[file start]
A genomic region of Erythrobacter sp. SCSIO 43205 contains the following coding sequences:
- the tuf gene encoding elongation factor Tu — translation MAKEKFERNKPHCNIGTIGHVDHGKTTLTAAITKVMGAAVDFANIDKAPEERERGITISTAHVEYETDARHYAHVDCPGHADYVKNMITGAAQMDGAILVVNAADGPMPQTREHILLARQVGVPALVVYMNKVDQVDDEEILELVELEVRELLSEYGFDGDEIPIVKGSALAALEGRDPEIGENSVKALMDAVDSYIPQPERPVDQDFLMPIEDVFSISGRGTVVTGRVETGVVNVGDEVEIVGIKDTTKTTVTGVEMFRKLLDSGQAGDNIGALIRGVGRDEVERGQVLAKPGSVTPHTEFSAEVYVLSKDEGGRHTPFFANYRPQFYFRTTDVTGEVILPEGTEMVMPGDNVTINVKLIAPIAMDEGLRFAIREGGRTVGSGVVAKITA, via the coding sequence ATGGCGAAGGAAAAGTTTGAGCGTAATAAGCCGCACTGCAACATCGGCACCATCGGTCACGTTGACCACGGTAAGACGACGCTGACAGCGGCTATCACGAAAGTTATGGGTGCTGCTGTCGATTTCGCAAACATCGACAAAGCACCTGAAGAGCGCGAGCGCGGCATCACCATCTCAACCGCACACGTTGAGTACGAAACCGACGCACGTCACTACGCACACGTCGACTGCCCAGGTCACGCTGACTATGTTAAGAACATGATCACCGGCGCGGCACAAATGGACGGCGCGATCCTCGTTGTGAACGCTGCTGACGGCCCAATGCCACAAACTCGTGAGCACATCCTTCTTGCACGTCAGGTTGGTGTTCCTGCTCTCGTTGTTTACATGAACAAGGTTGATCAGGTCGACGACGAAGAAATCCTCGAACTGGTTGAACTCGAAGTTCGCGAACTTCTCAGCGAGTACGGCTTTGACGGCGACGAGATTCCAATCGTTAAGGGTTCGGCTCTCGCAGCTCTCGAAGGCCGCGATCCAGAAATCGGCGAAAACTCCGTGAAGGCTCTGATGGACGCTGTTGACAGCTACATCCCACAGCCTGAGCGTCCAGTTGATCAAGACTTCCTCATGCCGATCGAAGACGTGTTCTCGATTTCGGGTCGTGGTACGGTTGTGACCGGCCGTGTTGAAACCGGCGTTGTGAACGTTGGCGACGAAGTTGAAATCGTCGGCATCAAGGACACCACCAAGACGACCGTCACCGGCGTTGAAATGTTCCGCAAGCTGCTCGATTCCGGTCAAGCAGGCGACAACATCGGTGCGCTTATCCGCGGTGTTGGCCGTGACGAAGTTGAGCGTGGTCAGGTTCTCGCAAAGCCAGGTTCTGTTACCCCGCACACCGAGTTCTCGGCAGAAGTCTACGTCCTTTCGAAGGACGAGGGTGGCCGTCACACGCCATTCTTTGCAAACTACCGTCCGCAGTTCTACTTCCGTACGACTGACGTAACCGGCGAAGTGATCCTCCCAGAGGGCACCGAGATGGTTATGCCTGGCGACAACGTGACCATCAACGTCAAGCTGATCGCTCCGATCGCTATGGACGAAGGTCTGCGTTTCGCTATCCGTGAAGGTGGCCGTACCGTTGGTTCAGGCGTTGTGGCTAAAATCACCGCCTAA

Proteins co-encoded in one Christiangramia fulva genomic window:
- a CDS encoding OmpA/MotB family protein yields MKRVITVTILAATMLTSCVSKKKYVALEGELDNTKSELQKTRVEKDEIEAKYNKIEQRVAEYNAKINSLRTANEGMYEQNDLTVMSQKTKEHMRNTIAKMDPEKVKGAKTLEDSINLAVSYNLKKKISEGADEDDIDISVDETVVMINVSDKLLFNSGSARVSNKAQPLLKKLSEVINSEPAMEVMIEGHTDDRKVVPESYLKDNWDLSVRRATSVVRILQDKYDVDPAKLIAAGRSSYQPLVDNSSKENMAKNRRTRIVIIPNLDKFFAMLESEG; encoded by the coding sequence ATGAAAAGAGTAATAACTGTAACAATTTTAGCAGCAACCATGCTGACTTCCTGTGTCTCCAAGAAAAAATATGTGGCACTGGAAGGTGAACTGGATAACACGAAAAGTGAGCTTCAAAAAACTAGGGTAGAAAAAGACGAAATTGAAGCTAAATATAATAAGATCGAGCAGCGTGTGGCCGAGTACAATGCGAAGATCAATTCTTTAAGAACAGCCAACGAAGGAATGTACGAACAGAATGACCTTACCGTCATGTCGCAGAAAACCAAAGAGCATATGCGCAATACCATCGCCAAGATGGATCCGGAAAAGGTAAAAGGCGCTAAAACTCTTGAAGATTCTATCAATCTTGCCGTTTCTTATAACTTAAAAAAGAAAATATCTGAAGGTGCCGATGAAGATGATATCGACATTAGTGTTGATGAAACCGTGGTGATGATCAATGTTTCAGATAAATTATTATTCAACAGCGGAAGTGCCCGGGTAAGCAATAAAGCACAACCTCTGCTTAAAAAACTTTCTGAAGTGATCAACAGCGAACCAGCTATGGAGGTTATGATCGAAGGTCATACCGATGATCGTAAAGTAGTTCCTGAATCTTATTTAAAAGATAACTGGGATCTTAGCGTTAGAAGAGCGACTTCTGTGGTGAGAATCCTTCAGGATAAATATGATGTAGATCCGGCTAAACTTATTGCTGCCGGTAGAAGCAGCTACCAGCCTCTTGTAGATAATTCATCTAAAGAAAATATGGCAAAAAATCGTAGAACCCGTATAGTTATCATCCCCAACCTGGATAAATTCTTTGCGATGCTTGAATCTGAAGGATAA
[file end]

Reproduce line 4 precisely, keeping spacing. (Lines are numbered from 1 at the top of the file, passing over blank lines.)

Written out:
- a CDS encoding OmpA/MotB family protein yields MKRVITVTILAATMLTSCVSKKKYVALEGELDNTKSELQKTRVEKDEIEAKYNKIEQRVAEYNAKINSLRTANEGMYEQNDLTVMSQKTKEHMRNTIAKMDPEKVKGAKTLEDSINLAVSYNLKKKISEGADEDDIDISVDETVVMINVSDKLLFNSGSARVSNKAQPLLKKLSEVINSEPAMEVMIEGHTDDRKVVPESYLKDNWDLSVRRATSVVRILQDKYDVDPAKLIAAGRSSYQPLVDNSSKENMAKNRRTRIVIIPNLDKFFAMLESEG; encoded by the coding sequence ATGAAAAGAGTAATAACTGTAACAATTTTAGCAGCAACCATGCTGACTTCCTGTGTCTCCAAGAAAAAATATGTGGCACTGGAAGGTGAACTGGATAACACGAAAAGTGAGCTTCAAAAAACTAGGGTAGAAAAAGACGAAATTGAAGCTAAATATAATAAGATCGAGCAGCGTGTGGCCGAGTACAATGCGAAGATCAATTCTTTAAGAACAGCCAACGAAGGAATGTACGAACAGAATGACCTTACCGTCATGTCGCAGAAAACCAAAGAGCATATGCGCAATACCATCGCCAAGATGGATCCGGAAAAGGTAAAAGGCGCTAAAACTCTTGAAGATTCTATCAATCTTGCCGTTTCTTATAACTTAAAAAAGAAAATATCTGAAGGTGCCGATGAAGATGATATCGACATTAGTGTTGATGAAACCGTGGTGATGATCAATGTTTCAGATAAATTATTATTCAACAGCGGAAGTGCCCGGGTAAGCAATAAAGCACAACCTCTGCTTAAAAAACTTTCTGAAGTGATCAACAGCGAACCAGCTATGGAGGTTATGATCGAAGGTCATACCGATGATCGTAAAGTAGTTCCTGAATCTTATTTAAAAGATAACTGGGATCTTAGCGTTAGAAGAGCGACTTCTGTGGTGAGAATCCTTCAGGATAAATATGATGTAGATCCGGCTAAACTTATTGCTGCCGGTAGAAGCAGCTACCAGCCTCTTGTAGATAATTCATCTAAAGAAAATATGGCAAAAAATCGTAGAACCCGTATAGTTATCATCCCCAACCTGGATAAATTCTTTGCGATGCTTGAATCTGAAGGATAA